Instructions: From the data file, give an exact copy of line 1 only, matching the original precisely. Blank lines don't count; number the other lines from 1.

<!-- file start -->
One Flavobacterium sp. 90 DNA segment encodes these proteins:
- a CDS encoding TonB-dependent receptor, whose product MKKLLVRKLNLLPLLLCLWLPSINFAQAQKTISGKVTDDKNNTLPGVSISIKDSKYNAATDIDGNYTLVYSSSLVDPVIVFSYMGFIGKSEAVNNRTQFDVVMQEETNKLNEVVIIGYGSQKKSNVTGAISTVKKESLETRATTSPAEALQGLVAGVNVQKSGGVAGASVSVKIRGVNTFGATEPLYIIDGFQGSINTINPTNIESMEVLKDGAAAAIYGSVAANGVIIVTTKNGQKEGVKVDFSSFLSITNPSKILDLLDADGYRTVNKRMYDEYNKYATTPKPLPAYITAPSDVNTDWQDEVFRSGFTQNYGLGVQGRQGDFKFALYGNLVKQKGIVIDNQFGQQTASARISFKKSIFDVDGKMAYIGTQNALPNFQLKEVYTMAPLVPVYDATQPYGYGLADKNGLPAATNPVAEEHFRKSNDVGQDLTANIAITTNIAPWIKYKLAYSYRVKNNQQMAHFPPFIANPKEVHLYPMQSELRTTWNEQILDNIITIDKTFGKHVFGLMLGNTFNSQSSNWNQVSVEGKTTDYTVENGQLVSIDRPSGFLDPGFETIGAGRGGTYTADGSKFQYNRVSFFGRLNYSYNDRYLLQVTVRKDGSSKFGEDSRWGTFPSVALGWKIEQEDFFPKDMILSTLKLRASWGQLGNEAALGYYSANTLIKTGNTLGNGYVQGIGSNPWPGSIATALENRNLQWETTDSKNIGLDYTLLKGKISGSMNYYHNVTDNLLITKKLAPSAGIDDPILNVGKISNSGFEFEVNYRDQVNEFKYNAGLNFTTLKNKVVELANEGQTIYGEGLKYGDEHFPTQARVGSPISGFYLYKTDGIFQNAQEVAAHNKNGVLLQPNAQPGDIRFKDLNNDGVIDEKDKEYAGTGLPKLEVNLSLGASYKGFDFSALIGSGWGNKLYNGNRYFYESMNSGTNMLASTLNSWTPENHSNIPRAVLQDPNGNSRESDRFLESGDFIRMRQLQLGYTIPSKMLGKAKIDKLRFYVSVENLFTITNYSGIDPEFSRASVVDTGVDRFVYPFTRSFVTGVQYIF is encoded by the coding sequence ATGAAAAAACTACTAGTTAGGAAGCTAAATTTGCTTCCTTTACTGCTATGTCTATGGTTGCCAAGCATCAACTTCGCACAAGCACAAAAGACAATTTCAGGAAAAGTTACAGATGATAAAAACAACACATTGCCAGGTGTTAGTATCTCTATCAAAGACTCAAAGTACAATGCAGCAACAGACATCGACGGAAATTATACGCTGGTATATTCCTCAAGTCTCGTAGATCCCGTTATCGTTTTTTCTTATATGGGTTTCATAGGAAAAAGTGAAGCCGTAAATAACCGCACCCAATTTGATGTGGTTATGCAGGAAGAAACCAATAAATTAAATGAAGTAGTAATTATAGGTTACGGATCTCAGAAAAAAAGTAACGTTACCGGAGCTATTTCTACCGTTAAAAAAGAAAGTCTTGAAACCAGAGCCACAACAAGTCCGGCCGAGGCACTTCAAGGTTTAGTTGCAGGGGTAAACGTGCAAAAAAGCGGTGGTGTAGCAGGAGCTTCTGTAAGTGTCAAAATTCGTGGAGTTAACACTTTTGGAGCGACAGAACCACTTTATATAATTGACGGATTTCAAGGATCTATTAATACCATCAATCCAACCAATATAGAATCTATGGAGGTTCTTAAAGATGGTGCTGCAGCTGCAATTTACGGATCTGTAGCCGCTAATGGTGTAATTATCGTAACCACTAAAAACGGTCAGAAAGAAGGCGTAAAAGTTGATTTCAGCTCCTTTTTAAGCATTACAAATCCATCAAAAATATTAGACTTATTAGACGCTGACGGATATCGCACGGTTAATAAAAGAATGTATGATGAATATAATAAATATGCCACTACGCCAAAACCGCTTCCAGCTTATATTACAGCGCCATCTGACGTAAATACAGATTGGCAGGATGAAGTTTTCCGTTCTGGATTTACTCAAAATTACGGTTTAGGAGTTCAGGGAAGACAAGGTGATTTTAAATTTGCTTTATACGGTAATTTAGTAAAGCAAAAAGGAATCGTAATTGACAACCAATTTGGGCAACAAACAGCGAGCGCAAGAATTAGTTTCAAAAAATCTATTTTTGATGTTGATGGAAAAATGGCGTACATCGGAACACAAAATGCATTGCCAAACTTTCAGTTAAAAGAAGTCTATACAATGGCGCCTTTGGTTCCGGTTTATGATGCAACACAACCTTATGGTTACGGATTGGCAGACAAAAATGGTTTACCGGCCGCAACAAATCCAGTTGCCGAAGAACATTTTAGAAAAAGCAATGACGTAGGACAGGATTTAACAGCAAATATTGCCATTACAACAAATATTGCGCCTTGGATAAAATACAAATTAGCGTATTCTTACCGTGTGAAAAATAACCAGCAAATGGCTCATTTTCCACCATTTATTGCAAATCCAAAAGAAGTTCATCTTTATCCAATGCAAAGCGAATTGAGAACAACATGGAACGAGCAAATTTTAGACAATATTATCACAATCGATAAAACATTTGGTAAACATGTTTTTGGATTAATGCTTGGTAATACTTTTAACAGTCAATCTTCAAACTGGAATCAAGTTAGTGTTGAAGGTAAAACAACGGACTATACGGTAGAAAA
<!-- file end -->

One Flavobacterium sp. 90 DNA segment encodes these proteins: